We the people(s) of Europe: Polity‐making and
democracy in the EU
1|THE STATE OF THE EU POLITY
For scholars interested in the philosophical foundations of the European polity, these are interesting times. With
Brexit approaching, European disintegration is proving to be not simply a theoretical possibility but an actual reality.
At the same time, populists across the continent, and from both the radical left and the nationalist right, point to
Brussels as the main culprit of the negative consequences of globalization. Looking outside Europe, no quieter waters
are to be found either. To name just some of the most important events unfolding: The war in Syria keeps claiming
victims on a daily basis; Turkey, even though it formally remains a constitutional democracy, has been put on an
authoritarian route and it is difficult to say where it will end; and last but not least, besides the regime in Moscow, with
its smokescreens and aggressive external politics, Washington nowadays is home to a President who seems to be
devoted to a world of ‘alternative facts’or, in any case, one in which the EU (or, for that matter, NATO) plays little
to no role. In different ways, these developments put a strain on European solidarity and make some long for the sim-
ple times of the (mono‐ethnic) nation‐state. Hence, it is not surprising that questions concerning the nature and goal
of European integration are on the table once again. Indeed, the old question Quo vadis, Europa? has returned with
acuteness to both research agendas and news headlines.
Scholars havea role to play, perhaps not by directlyprescribing the most desirable futurefor the European project,
but in thinkingthrough the conceptualframework and its institutionalrepercussions necessaryto make sense of the pro-
ject in the first place.While a lot of important work has been done over thelast decades, the conceptual vocabulary to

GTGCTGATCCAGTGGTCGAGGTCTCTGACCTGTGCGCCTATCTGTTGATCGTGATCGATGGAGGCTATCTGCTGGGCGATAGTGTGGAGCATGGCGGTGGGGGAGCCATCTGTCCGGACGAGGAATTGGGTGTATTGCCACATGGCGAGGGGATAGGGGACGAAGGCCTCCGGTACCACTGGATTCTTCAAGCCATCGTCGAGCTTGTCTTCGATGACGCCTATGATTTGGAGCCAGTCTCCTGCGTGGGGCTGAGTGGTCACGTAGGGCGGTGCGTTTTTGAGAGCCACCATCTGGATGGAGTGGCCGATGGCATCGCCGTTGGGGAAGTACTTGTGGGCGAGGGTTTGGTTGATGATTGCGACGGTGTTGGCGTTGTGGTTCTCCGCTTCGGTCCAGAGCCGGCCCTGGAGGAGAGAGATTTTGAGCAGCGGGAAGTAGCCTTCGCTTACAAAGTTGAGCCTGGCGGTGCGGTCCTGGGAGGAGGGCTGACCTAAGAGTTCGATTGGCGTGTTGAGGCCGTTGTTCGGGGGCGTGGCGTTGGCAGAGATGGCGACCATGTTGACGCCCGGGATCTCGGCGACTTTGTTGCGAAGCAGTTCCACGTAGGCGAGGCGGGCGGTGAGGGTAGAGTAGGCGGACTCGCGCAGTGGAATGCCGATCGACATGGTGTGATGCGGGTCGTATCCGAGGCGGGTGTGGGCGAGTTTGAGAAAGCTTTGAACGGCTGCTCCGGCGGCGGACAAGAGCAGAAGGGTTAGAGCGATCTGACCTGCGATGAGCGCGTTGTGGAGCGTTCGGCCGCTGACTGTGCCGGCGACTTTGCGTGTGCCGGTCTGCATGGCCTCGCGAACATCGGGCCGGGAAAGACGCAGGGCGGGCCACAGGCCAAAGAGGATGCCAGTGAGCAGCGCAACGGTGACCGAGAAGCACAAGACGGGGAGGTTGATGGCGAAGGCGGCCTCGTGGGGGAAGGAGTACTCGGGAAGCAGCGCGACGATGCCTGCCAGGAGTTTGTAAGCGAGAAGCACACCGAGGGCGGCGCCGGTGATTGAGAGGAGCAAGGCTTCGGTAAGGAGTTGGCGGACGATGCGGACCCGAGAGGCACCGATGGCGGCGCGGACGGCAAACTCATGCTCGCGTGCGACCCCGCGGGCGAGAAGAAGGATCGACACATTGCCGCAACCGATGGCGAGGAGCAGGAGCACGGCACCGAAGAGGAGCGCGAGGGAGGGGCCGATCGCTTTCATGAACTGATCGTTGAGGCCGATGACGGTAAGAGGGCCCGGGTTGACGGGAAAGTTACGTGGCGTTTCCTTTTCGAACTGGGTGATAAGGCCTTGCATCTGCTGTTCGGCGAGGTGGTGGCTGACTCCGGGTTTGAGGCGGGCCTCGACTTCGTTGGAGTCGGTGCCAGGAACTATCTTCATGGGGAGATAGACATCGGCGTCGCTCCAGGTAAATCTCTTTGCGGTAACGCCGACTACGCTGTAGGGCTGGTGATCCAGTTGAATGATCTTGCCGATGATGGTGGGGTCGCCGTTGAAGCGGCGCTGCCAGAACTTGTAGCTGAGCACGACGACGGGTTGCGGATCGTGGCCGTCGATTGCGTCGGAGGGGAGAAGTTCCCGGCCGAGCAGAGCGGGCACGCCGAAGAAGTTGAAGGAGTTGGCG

grasp the philosophical and institutionalnature of the EU polity remainswork in progress. In the face of the majorcrises
that theEU currently faces, this lack ofconceptual capacity becomesparticularly glaring as it becomesclear that different
groupsin the EU rely on different understandingsof the EU polityand that there is little of a self‐evidentunderstandingto
unite them. For instance, what are the repercussions of conceptualizing the EU in statist concepts?
Are these frame-
works even desirable, andif not, how should they be adapted to new conditions? Even if philosophical innovations do
not always funnel throughin public debates,
answers to these questionscan inform public debates and policy makers.
In turn, such theoretically informed reflections on European integration can also be instructive for broader
debates in international political theory. Notably, however, EU‐informed theories seem to have only very little impact
in these normative debates. This disconnect is unfortunate; not least because the EU can be taken to be a laboratory
for normative challenges in an age of globalization.
Regional (economic) integration is certainly not unique to
Cf. E.O. Eriksen and J.E. Fossum, ‘Europe's Challenge: Reconstituting Europe or Reconfiguring Democracy?’in idem (eds) Rethinking
Democracy and the European Union (Routledge, 2012), 14–38.
J.P. Beetz, ‘Stuck on the Rubicon? The Resonance of the Idea of Demoi‐cracy in Media Debates on the EU's Legitimacy’(2015) 22
Journal of European Public Policy, 37.
D. Innerarity, ‘Transnational Self‐Determination. Resetting Self‐Government in the Age of Interdependence’(2015) 53 Journal of
Common Market Studies, 1061; M. Zürn ‘Survey Article: Four Models of a Global Order with Cosmopolitan Intent: An Empirical Assess-
ment’(2015) 24 Journal of Political Philosophy, 88.
432 © 2018 John Wiley & Sons Ltd. Eur Law J. 2017;23:432–440.wileyonlinelibrary.com/journal/eulj